Kyriaki Kanellakopoulou

Attikon University Hospital, Athens, Attiki, Greece

Are you Kyriaki Kanellakopoulou?

Claim your profile

Publications (80)251.07 Total impact

  • Source
    [Show abstract] [Hide abstract]
    ABSTRACT: Antibiotic resistance, a major public health problem, has been linked to antibiotic consumption. In Greece both consumption and resistance rates are among the highest in Europe. A multifaceted campaign targeting both physicians and parents of school children was implemented for the first time in order to educate the public and update doctors, aiming to promote judicious use of antibiotics and hopefully decrease its consumption.
    BMC Public Health 08/2014; 14(1):866. · 2.08 Impact Factor
  • [Show abstract] [Hide abstract]
    ABSTRACT: Background: To evaluate the impact of an antibiotic restriction policy on antibiotic consumption and Gram-negative resistance rates, in an environment of antibiotic overconsumption and increasing resistance rates for nosocomial pathogens. Methods: The study was a 'before and after' trial of 18-month duration; the antibiotic restriction policy program was implemented in 1998-2000 and was based on a government program addressed by the Ministry of Health to public hospitals on a national basis. This included prescribing of all newer antibiotics on an order form, auditing of the order forms and consultation with infectious diseases (ID) specialists, dispensing of treatment and prophylaxis guidelines, feedback, and face-to-face education. Antibiotic consumption and Gram-negative resistance rates were recorded before and after the intervention. Results: Despite the addition of a new 40-bed ID department in the hospital during the 'after' period, the consumption of restricted antibiotics was significantly reduced by 42% (and their cost by 31%). Gram-negative resistance rates for Pseudomonas, Klebsiella, and Enterobacter, serving as index microorganisms for Gram-negative nosocomial pathogens, were significantly reduced during the 'after' period, even against antibiotics for which there was an increase in consumption. Conclusions: Multidisciplinary restriction programs can reduce antibiotic consumption and Gram-negative resistance rates in the hospital setting.
    Scandinavian Journal of Infectious Diseases 01/2013; · 1.71 Impact Factor
  • International journal of antimicrobial agents 05/2012; 40(1):91-3. · 3.03 Impact Factor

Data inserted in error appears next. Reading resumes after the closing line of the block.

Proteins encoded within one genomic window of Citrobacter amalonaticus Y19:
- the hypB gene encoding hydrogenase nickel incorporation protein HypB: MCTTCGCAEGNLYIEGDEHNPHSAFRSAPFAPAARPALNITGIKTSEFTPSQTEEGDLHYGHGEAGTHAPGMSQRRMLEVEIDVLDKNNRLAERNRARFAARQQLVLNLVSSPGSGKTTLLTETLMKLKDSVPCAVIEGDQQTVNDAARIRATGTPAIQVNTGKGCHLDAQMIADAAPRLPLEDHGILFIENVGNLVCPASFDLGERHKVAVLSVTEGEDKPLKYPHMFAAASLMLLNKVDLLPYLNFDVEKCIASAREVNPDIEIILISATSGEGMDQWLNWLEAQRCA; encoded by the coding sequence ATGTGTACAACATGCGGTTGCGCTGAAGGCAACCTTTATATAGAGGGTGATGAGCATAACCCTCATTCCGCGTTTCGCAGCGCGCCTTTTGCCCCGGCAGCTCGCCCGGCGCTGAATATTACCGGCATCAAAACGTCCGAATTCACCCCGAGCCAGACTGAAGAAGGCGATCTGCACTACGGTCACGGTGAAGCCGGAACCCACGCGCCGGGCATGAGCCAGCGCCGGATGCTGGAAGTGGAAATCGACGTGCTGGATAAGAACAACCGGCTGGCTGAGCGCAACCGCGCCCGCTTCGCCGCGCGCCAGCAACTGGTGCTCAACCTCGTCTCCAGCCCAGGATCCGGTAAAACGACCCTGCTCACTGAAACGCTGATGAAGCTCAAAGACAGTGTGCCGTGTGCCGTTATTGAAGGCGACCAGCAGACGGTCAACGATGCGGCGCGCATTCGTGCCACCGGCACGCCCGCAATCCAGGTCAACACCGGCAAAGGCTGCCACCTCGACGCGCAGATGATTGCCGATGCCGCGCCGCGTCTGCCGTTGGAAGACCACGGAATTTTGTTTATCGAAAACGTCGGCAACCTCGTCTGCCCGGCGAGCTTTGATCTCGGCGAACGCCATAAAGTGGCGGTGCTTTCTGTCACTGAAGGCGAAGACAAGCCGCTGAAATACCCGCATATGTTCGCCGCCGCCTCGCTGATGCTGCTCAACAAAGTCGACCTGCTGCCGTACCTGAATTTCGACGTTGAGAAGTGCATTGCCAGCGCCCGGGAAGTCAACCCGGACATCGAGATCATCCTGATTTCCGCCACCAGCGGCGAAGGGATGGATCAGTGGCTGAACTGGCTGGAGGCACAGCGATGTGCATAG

• Source
    [Show abstract] [Hide abstract]
    ABSTRACT: 16S ribosomal RNA methylase-mediated high-level resistance to 4-,6-aminoglycosides has been reported in clinical isolates of gram-negative bacilli from several countries. Three of 1534 (0.2%) isolates of Klebsiella pneumoniae and three of 734 (0.4%) Proteus mirabilis isolates from a university hospital in Athens, Greece, were positive for rmtB and highly resistant to all aminoglycosides tested (MICs ≥256 mg/L). Two of the K. pneumoniae rmtB-bearing isolates, were KPC-2 and OXA-10 producers and the third was a DHA-1 producer. One of the P. mirabilis isolates was a VIM-1 and OXA-10 producer and one was an OXA-10 producer. All rmtB-harbouring isolates were clonally unrelated. None of the E. coli (n = 1398) and Enterobacter spp. (n = 414) isolates were positive for armA, rmtA, rmtB, rmtC or rmtD.
    Clinical Microbiology and Infection 03/2012; 18(3):E52-4. · 4.58 Impact Factor
  • Source
    [Show abstract] [Hide abstract]
    ABSTRACT: Using time-kill methodology, we investigated the interactions of fosfomycin with meropenem or colistin or gentamicin against 17 genetically distinct Klebsiella pneumoniae clinical isolates carrying blaKPC-2. Synergy was observed with meropenem or colistin against 64.7 and 11.8% of tested isolates, while the combination with gentamicin resulted in indifference. All studied combinations showed improved bactericidal activity, compared to fosfomycin alone and prevented the development of fosfomycin resistance in 69.2, 53.8, and 81.8% of susceptible isolates, respectively.
    Antimicrobial Agents and Chemotherapy 02/2011; 55(5):2395-7. · 4.57 Impact Factor
  • Source
    [Show abstract] [Hide abstract]
    ABSTRACT: BACKGROUND. The Toll-like receptor 4 (TLR4) is an essential component of the innate immune response to various microorganisms. We investigated the association between TLR4 polymorphism and the risk of acquiring severe infections, in patients with human immunodeficiency virus (HIV)-1 infection. METHODS. The presence of TLR4 Asp299Gly and Thr399Ile single nucleotide polymorphisms (SNPs) was determined in a cohort of 199 HIV-1 infected patients and evaluated in relation to the occurrence of various infections. RESULTS. One hundred seventy-two patients were homozygous for the wild-type genotype; 22 patients (11%) were heterozygous for both SNPs; 4 were heterozygous for 1 polymorphism; 1 patient was heterozygous for the Asp299Gly SNP and homozygous for the Thr399Ile SNP. Of individuals with a nadir CD4 cell count of <100 cells/mm(3), those who carried both SNPs, compared with those who carried the wild-type genotype, demonstrated a >3-fold increase in the odds ratio (OR) of any serious infection (OR, 6.33 vs OR, 1.83, P = .043). CONCLUSIONS. This study suggests an association between the presence of TLR4 Asp299Gly and Thr399Ile polymorphisms and the occurrence of serious infections in HIV-1 infected patients with a history of nadir CD4 cell count of <100 cells/mm(3).
    Clinical Infectious Diseases 07/2010; 51(2):242-7. · 9.37 Impact Factor
  • International journal of antimicrobial agents 04/2010; 36(2):187-9. · 3.03 Impact Factor
  • [Show abstract] [Hide abstract]